On January 25, U of T students and faculty participated in the lecture “Hearing Employability, Hearing Race” delivered by Vijay Ramjattan. The Department of Language Studies organized the lecture as part of the series “Jackman Humanities Institute Annual Seminar on Multilingualism: Reflecting on a Global Reality through Time, Space, Mind and Text.” 

The series began in September 2023 and will run until April, with seminars addressing multilingualism in various fields of study and from differing viewpoints. 

Ramjattan’s talk drew on his 2022 study, “International students and their raciolinguistic sensemaking of aural employability in Canadian universities.” He argued that the expectation that international students “sound Canadian” risks naturalizing racism. He also examined the narratives around which students make sense of these expectations around linguistic employability.

How accents become racialized

Ramjattan shared his experience growing up in Canada with a Canadian accent but explained that his accent is often heard as “non-Canadian” due to his racialization. Hearing “race” in the way someone talks, Ramjattan argued, is not a neutral or apolitical phenomenon — rather, it is influenced by social relations.

Most importantly, Ramjattan said, this process includes the power of colonial histories, white settlers, and the “myth of multiculturalism,” which serve to mask this power. Thus, an international student may be perceived as less capable of communication or less employable if their accent is not perceived as “white.” Because “employability” is a vague concept, international students are left concerned about how they should sound to be deemed employable.

Ramjattan describes this process as “raciolinguistic sensemaking” — an intertwined process of race and language that serves to make racist perceptions seem natural. In other words, Ramjattan explained, the process “deems the linguistic repertoires of racially minoritized communities as inherently deficient no matter if they match those of privileged white people.” For many international students, Ramjattan argued, this process can start while they are in university.

Emphasizing that the process is structural and ideological rather than specifically targeting a person or specific groups of people, Ramjattan said, “Raciolinguistic sensemaking was facilitated by the students’ everyday experience on their respective campuses.”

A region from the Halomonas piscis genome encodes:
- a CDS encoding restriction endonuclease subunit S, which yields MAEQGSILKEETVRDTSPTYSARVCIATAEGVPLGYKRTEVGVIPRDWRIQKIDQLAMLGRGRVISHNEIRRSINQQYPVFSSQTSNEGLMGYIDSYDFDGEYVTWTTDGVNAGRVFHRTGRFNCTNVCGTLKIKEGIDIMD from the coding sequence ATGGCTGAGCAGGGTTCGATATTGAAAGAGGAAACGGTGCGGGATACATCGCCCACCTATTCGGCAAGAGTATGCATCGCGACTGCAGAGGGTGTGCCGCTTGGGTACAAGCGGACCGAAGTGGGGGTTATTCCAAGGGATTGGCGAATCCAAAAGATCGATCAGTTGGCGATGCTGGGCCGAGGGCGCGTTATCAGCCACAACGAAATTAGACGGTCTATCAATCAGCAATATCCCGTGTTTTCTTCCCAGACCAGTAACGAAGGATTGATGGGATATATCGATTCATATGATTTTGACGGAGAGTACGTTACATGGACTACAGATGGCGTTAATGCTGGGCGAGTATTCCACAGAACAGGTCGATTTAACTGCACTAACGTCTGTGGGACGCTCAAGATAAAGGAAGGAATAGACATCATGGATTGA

Sounding ‘Canadian’

In interviews with international students,. Ramjattan recounted that he observed two seemingly contradictory narratives on what “sounding Canadian” means to them: either the speaker mimics “white” accents, or they retain their native accent due to Canada’s supposed value of multiculturalism. 

One student described being hired over a friend with an identical resume and skillset, the only difference being that this friend’s look and pronunciation were “more Persian.” Another talked of being told to get rid of their accents in a panel discussion about job-searching.

However, one student noted that the diversity of their university and the fact that their professor had a strong accent inspired them not to view their accent as a problem and to speak freely. Another shared that their faculty explained how students need not change their accents and that there are different ways to pronounce words in different countries.

Ramjattan remarked that while the narrative around multiculturalism and diversity may be salient in certain contexts, given the overall environment of the Canadian university and especially the job market, this narrative can be naïve or overly optimistic. The support of multiculturalism in Canada is essentially a myth, he said, due to the continued existence of systems of oppression that maintain white settler power. 

He listed several other problematic examples of raciolinguistic sensemaking, such as the predatory nature of the “accent reduction” industry or bias in recruitment due to language perception.

To counter these effects, Ramjattan proposed “listening counter-pedagogies,” which are practices of teaching how to listen and approaches to communication that train both the listener and the speaker rather than placing the burden of “fixing” accents entirely on the speakers. He also emphasized the importance of addressing peoples’ accents and language use in anti-oppression policies and believes that these recommendations should be made in the wider labour market, not just at universities and niche workplaces.